Asked by friend T Bone Burnett to be his opening act on a tour last year, Mr. Dylan eagerly accepted. It was a break from the rock band he fronts, the Wallflowers, and a chance to hang out backstage with musicians he admires, such as Mr. Burnett, drummer Jim Keltner and guitarist Marc Ribot.
"It was the opportunity I was kind of waiting for," he told The Associated Press recently. "I was kind of confused. I didn't want to get right back on the treadmill and write another record for the band. Relationships with the record company (Interscope) had dissipated. It was a bad relationship. Not a crossroads, but we just weren't sure what to do next."
Mr. Dylan landed at Columbia, his father, Bob's, label, and told label chief Rick Rubin he was writing some songs without the band in mind.
He couldn't have gone to a better person. Mr. Rubin's ability to rip protective layers off an artist to get to the essence of a song is the defining characteristic of his control room talents.
So Mr. Dylan entered the School of Rick Rubin, leaving with the disc Seeing Things . The stripped-down affair highlights Mr. Dylan's voice and acoustic guitar.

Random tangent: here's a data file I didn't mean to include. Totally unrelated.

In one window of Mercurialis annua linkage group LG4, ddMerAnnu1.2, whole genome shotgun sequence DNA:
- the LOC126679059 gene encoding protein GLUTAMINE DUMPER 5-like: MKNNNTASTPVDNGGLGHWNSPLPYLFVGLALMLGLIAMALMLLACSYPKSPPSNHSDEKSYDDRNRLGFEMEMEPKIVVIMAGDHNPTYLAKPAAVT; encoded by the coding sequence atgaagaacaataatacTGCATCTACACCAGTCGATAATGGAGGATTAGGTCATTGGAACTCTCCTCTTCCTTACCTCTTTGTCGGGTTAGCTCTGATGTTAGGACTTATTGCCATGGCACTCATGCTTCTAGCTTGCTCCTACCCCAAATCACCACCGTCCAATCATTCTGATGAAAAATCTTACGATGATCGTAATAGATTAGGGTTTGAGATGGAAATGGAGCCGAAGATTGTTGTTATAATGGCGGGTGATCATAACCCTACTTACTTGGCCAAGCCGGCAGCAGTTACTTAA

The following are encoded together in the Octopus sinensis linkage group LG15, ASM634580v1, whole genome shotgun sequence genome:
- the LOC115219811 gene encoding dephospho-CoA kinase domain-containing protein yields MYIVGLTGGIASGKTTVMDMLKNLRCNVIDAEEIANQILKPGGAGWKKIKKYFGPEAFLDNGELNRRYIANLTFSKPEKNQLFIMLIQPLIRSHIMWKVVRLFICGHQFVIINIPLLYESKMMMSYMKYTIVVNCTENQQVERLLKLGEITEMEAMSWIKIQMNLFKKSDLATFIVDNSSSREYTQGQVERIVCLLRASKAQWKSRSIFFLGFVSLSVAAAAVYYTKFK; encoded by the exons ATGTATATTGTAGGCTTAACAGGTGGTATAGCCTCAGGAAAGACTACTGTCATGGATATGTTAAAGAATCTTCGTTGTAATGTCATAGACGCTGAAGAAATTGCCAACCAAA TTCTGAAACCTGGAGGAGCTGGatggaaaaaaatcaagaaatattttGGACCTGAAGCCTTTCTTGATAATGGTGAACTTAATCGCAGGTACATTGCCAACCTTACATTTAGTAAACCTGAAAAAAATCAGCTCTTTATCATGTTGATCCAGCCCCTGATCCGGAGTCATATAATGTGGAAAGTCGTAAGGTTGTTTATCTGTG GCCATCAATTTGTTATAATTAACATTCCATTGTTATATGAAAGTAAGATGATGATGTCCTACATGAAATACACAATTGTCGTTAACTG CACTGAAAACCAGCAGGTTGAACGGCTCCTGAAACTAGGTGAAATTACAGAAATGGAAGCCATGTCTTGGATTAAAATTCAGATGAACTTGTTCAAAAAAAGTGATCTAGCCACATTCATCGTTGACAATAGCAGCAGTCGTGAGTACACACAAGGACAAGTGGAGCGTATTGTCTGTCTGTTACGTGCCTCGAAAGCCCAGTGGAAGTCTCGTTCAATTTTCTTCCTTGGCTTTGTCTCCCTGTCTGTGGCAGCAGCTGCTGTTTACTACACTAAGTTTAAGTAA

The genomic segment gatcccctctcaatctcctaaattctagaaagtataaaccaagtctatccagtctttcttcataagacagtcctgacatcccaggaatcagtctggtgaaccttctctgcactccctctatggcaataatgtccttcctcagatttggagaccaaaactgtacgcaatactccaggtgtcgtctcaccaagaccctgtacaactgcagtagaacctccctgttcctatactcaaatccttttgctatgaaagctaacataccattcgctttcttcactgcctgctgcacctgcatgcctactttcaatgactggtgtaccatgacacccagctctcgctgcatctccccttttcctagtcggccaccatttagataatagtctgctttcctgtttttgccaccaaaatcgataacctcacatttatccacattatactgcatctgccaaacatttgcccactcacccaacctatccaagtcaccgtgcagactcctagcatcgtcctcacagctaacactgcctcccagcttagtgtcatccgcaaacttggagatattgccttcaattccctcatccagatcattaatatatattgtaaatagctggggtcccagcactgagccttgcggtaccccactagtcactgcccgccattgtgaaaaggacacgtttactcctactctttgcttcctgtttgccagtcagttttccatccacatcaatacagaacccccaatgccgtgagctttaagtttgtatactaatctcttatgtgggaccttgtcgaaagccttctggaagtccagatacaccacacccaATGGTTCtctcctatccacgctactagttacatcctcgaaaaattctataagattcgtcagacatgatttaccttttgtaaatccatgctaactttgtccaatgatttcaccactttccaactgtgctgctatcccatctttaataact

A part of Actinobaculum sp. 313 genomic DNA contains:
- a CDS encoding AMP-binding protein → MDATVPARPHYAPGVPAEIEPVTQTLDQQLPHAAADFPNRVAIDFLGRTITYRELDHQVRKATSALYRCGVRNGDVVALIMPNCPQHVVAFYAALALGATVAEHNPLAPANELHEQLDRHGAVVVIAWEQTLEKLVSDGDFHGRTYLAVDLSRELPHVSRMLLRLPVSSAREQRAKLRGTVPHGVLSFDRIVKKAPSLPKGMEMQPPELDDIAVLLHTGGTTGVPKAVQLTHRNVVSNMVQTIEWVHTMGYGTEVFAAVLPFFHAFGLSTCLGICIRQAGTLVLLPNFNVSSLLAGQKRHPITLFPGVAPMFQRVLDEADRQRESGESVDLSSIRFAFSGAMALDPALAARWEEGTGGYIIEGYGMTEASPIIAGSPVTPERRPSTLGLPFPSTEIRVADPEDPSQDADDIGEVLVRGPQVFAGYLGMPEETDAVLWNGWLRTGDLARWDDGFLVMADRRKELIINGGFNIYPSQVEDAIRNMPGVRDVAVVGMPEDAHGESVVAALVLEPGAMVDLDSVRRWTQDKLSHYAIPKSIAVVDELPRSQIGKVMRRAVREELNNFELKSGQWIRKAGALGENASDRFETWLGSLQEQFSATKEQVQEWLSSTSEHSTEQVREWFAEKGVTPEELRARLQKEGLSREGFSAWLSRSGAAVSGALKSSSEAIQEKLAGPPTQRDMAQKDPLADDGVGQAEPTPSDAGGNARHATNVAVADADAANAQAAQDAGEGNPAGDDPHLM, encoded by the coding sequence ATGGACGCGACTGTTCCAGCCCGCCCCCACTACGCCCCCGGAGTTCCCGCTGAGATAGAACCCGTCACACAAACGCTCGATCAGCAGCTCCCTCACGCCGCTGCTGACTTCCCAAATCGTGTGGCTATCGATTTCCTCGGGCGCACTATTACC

The songs on Seeing Things require concentration. With no band behind him, Mr. Dylan needed to carry them on his own. For the most part he does, although a lack of variation in tempo is a weakness.
He likens his compositions to paintings, with rich imagery the brushstrokes. War is a frequent backdrop to these songs, although the author is quick to say it's not necessarily the current one. He's not much for explaining songs, anyway, believing listeners have the right to take what they want from them.
The solo album doesn't mean the end for the Wallflowers. It was just a break; the band has some gigs this summer. His band members are always busy with studio work, so it's not as if they sit around waiting for him.
"A couple of them are happy about it, to tell you the truth," he said.